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Agathe Dupérou


happily plays with the codes of ceramic, the original modelling material, exploding the form by reinventing its function: the plastic inventiveness is accompanied by a semantic shift and one guesses a disturbing but somewhat reassuring presence.
Enigmatic corporeality where the assignment of meanings is
diverted: screens and mirrors no longer reflect our own or the world’s image, they are called to be something other, organic, doomed to charge and change our gaze.
These non-functional object-things claim to be the bearers of a living interior landscape that remains elusive.

Text by Rosanna Gangemi


Flesh And Blood


120cm x 60 cm
stoneware, porcelain slip, bone ash glaze, wax.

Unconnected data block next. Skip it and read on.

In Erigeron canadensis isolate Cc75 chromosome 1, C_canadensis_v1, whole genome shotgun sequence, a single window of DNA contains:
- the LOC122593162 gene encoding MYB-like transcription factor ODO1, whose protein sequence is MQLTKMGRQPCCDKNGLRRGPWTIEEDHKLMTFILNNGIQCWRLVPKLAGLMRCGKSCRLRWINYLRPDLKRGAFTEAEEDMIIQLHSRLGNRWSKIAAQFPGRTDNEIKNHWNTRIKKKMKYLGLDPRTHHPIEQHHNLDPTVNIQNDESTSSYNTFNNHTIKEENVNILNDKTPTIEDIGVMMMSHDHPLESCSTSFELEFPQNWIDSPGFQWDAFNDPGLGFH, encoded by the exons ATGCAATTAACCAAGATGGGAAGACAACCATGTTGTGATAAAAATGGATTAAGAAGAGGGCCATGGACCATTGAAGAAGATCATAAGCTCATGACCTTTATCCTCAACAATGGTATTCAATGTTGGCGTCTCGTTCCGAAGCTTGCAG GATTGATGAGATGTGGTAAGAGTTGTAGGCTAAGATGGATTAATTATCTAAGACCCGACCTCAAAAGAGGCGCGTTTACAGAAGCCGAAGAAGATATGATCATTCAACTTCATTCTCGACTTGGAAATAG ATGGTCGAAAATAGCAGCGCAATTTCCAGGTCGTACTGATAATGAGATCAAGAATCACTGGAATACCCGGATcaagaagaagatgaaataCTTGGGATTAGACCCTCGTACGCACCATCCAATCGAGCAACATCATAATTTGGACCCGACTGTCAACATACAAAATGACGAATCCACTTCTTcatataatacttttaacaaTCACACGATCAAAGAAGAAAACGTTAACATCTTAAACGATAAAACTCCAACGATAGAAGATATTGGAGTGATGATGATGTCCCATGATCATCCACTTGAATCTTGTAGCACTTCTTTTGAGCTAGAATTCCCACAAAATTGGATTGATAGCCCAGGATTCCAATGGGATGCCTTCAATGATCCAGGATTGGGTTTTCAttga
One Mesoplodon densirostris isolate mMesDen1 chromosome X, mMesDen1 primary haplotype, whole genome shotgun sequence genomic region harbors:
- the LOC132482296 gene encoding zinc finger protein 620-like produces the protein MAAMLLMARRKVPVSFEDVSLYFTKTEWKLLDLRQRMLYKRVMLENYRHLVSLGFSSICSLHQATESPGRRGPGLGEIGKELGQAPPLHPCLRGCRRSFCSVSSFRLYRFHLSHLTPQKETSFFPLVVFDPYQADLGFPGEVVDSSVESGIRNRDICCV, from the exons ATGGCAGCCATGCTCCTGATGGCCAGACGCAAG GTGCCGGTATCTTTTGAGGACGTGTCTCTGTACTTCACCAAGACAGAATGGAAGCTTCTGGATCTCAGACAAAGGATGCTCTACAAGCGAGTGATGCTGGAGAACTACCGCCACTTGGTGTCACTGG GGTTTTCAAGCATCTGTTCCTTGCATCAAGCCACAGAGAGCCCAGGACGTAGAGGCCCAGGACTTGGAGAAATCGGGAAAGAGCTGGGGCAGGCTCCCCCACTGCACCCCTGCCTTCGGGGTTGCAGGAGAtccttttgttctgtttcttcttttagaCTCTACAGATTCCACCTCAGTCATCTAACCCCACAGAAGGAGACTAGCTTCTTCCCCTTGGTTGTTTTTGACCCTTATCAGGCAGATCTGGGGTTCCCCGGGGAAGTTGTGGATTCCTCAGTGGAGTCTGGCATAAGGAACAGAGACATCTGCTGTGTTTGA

ⓒ Gijs Milius

The Romanesque church of Saint Pierre de Xhignesse housed a remarkable sculpture of Saint Anne of the Trinity, probably made in the 16th century. The mother of the Virgin Mary is carrying her daughter who is herself carrying the baby Jesus. Stolen in 1980, this sculpture is still sought by Interpol.
This mise en abyme leads to anti-naturalist representations where Mary appears as young as Jesus or even the same age as his mother.

That inspired me to create an archaic organic version of this trinitarian vision. Thus, "Flesh and Blood" is a sculpture in three parts. The vertical base supports a second body which in turn supports a horizontal porcelain bone covered with a wax skin.

ⓒ Gijs Milius